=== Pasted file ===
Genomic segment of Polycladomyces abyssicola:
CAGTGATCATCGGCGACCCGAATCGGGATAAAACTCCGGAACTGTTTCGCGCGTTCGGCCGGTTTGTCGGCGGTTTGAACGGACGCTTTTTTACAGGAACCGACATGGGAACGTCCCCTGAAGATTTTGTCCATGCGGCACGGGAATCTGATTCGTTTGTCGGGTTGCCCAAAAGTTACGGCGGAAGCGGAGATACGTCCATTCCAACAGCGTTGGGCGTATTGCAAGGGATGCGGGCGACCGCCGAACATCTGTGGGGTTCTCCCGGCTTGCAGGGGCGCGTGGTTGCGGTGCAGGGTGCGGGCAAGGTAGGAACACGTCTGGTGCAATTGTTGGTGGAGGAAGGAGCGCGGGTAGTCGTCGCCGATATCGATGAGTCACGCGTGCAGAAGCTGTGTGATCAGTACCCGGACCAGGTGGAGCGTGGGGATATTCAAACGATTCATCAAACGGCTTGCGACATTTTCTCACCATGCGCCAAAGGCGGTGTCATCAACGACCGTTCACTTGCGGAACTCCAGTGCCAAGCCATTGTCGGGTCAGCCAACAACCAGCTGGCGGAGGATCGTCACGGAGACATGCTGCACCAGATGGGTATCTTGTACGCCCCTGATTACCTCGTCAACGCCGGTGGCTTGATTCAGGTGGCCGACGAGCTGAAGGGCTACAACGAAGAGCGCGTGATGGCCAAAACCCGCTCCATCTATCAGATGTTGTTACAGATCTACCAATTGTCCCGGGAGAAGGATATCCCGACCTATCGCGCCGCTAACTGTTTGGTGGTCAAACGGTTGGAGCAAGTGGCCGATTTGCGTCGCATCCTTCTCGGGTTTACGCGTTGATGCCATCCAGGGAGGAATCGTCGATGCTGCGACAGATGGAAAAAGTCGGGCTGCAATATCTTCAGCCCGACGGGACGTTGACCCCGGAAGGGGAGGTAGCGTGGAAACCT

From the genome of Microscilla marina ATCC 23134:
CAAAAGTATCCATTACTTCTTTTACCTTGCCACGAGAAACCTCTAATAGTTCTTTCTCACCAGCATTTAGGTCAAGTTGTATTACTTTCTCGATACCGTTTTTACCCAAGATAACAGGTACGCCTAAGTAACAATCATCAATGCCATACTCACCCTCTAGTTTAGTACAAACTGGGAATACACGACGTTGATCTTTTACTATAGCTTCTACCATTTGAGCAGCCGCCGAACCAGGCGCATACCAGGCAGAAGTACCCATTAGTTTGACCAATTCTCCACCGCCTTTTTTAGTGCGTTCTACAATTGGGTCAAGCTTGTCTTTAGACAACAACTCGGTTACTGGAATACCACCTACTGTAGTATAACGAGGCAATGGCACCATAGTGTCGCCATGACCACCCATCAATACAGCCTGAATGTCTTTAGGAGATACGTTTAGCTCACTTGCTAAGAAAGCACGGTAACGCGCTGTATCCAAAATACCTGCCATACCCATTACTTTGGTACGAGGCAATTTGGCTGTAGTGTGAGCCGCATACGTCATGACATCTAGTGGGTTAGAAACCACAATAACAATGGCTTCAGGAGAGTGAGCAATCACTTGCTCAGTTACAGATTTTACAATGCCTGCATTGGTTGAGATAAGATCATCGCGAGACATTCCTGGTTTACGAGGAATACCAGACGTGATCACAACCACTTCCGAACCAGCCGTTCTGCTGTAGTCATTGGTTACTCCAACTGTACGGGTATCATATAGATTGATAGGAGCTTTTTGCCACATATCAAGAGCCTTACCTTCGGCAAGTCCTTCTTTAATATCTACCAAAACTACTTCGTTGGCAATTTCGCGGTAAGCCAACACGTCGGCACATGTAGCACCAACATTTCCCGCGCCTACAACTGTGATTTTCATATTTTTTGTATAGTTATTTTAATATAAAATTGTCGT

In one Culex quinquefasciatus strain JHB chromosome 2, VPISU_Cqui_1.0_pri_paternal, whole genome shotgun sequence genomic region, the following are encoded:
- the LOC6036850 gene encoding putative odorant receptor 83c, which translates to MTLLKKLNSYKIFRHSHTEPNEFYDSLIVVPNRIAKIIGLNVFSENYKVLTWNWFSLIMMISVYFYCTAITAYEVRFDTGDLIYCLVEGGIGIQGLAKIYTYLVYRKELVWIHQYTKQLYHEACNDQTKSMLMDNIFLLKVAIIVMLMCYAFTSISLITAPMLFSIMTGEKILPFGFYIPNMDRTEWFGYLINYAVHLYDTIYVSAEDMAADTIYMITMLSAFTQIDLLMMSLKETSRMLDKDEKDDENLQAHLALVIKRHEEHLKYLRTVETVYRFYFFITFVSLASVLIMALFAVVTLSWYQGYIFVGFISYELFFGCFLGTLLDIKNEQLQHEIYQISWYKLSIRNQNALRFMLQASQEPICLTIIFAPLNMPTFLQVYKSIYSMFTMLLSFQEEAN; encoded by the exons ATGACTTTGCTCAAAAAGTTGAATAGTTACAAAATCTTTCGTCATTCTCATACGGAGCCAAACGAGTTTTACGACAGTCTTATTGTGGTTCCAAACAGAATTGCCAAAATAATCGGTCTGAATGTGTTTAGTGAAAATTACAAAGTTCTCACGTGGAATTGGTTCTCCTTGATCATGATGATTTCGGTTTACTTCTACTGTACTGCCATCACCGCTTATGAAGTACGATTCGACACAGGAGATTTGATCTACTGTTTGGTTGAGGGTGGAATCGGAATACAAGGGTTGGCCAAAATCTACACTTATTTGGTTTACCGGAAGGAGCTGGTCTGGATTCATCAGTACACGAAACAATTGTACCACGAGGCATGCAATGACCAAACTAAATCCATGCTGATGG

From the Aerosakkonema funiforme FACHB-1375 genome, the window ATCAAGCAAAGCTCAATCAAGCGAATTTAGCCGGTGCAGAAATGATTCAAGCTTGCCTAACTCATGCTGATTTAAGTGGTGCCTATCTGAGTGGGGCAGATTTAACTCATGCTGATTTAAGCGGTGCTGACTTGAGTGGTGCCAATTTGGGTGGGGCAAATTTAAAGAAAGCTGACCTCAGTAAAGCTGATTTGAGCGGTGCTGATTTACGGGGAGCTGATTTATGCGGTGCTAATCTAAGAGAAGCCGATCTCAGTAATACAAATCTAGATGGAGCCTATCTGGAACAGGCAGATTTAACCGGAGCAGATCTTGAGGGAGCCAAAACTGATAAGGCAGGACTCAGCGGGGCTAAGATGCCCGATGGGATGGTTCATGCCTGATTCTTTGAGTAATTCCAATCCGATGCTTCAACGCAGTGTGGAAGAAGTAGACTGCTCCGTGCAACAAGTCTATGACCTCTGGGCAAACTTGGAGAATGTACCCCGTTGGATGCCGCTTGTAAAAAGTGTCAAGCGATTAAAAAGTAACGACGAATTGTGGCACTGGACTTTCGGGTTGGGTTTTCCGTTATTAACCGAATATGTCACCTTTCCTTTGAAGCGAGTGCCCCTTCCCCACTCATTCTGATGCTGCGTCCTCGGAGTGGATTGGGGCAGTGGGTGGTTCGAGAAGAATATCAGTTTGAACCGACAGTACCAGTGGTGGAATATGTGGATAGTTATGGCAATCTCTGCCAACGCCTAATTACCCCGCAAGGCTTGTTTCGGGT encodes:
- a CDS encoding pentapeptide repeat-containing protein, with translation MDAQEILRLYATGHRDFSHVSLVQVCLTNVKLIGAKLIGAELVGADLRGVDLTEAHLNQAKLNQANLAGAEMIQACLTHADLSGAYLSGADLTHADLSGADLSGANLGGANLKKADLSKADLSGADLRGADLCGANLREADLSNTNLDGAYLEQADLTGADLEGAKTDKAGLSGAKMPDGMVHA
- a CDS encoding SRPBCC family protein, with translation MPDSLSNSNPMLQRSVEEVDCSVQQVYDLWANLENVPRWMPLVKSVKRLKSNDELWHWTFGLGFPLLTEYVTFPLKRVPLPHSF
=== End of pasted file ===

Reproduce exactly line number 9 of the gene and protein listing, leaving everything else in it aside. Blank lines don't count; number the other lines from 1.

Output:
- a CDS encoding SRPBCC family protein, with translation MPDSLSNSNPMLQRSVEEVDCSVQQVYDLWANLENVPRWMPLVKSVKRLKSNDELWHWTFGLGFPLLTEYVTFPLKRVPLPHSF